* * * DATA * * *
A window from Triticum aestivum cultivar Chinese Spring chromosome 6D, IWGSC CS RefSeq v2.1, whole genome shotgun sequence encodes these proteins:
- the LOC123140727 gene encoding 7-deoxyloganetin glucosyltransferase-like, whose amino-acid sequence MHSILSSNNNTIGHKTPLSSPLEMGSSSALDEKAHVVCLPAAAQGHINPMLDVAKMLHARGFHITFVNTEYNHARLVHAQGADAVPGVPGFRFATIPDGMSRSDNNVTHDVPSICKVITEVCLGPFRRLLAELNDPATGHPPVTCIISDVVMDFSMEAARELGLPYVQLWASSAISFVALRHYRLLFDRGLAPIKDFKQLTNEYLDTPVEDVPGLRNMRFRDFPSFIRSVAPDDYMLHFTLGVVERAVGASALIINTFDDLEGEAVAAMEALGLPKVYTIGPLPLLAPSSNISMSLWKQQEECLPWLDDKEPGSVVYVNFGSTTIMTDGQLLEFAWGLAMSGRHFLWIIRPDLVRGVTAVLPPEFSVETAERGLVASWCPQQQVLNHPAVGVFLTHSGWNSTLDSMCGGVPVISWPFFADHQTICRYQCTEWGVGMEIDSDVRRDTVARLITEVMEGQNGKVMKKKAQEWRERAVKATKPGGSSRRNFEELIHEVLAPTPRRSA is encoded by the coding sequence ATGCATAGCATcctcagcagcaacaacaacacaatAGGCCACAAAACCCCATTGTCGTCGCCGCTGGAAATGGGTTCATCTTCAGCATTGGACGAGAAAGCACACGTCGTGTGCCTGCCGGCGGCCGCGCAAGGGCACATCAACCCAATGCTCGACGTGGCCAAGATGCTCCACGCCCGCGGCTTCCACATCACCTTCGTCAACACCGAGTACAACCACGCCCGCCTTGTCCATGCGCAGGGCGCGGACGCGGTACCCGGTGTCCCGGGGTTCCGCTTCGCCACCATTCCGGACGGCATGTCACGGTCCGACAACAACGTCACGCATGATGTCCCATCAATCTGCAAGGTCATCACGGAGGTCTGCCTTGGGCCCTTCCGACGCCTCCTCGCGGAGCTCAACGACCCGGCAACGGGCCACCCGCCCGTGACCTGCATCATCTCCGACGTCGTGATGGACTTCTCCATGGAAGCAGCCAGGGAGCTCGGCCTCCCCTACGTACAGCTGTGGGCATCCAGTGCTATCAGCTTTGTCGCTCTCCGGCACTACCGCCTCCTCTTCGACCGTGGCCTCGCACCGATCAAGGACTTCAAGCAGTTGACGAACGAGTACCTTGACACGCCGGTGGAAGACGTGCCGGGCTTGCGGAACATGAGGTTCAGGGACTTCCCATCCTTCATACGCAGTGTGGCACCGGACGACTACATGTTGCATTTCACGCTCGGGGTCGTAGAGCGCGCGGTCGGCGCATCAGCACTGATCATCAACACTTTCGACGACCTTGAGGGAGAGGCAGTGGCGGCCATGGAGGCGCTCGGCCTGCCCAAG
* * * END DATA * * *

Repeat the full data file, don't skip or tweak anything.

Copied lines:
A window from Triticum aestivum cultivar Chinese Spring chromosome 6D, IWGSC CS RefSeq v2.1, whole genome shotgun sequence encodes these proteins:
- the LOC123140727 gene encoding 7-deoxyloganetin glucosyltransferase-like, whose amino-acid sequence MHSILSSNNNTIGHKTPLSSPLEMGSSSALDEKAHVVCLPAAAQGHINPMLDVAKMLHARGFHITFVNTEYNHARLVHAQGADAVPGVPGFRFATIPDGMSRSDNNVTHDVPSICKVITEVCLGPFRRLLAELNDPATGHPPVTCIISDVVMDFSMEAARELGLPYVQLWASSAISFVALRHYRLLFDRGLAPIKDFKQLTNEYLDTPVEDVPGLRNMRFRDFPSFIRSVAPDDYMLHFTLGVVERAVGASALIINTFDDLEGEAVAAMEALGLPKVYTIGPLPLLAPSSNISMSLWKQQEECLPWLDDKEPGSVVYVNFGSTTIMTDGQLLEFAWGLAMSGRHFLWIIRPDLVRGVTAVLPPEFSVETAERGLVASWCPQQQVLNHPAVGVFLTHSGWNSTLDSMCGGVPVISWPFFADHQTICRYQCTEWGVGMEIDSDVRRDTVARLITEVMEGQNGKVMKKKAQEWRERAVKATKPGGSSRRNFEELIHEVLAPTPRRSA is encoded by the coding sequence ATGCATAGCATcctcagcagcaacaacaacacaatAGGCCACAAAACCCCATTGTCGTCGCCGCTGGAAATGGGTTCATCTTCAGCATTGGACGAGAAAGCACACGTCGTGTGCCTGCCGGCGGCCGCGCAAGGGCACATCAACCCAATGCTCGACGTGGCCAAGATGCTCCACGCCCGCGGCTTCCACATCACCTTCGTCAACACCGAGTACAACCACGCCCGCCTTGTCCATGCGCAGGGCGCGGACGCGGTACCCGGTGTCCCGGGGTTCCGCTTCGCCACCATTCCGGACGGCATGTCACGGTCCGACAACAACGTCACGCATGATGTCCCATCAATCTGCAAGGTCATCACGGAGGTCTGCCTTGGGCCCTTCCGACGCCTCCTCGCGGAGCTCAACGACCCGGCAACGGGCCACCCGCCCGTGACCTGCATCATCTCCGACGTCGTGATGGACTTCTCCATGGAAGCAGCCAGGGAGCTCGGCCTCCCCTACGTACAGCTGTGGGCATCCAGTGCTATCAGCTTTGTCGCTCTCCGGCACTACCGCCTCCTCTTCGACCGTGGCCTCGCACCGATCAAGGACTTCAAGCAGTTGACGAACGAGTACCTTGACACGCCGGTGGAAGACGTGCCGGGCTTGCGGAACATGAGGTTCAGGGACTTCCCATCCTTCATACGCAGTGTGGCACCGGACGACTACATGTTGCATTTCACGCTCGGGGTCGTAGAGCGCGCGGTCGGCGCATCAGCACTGATCATCAACACTTTCGACGACCTTGAGGGAGAGGCAGTGGCGGCCATGGAGGCGCTCGGCCTGCCCAAG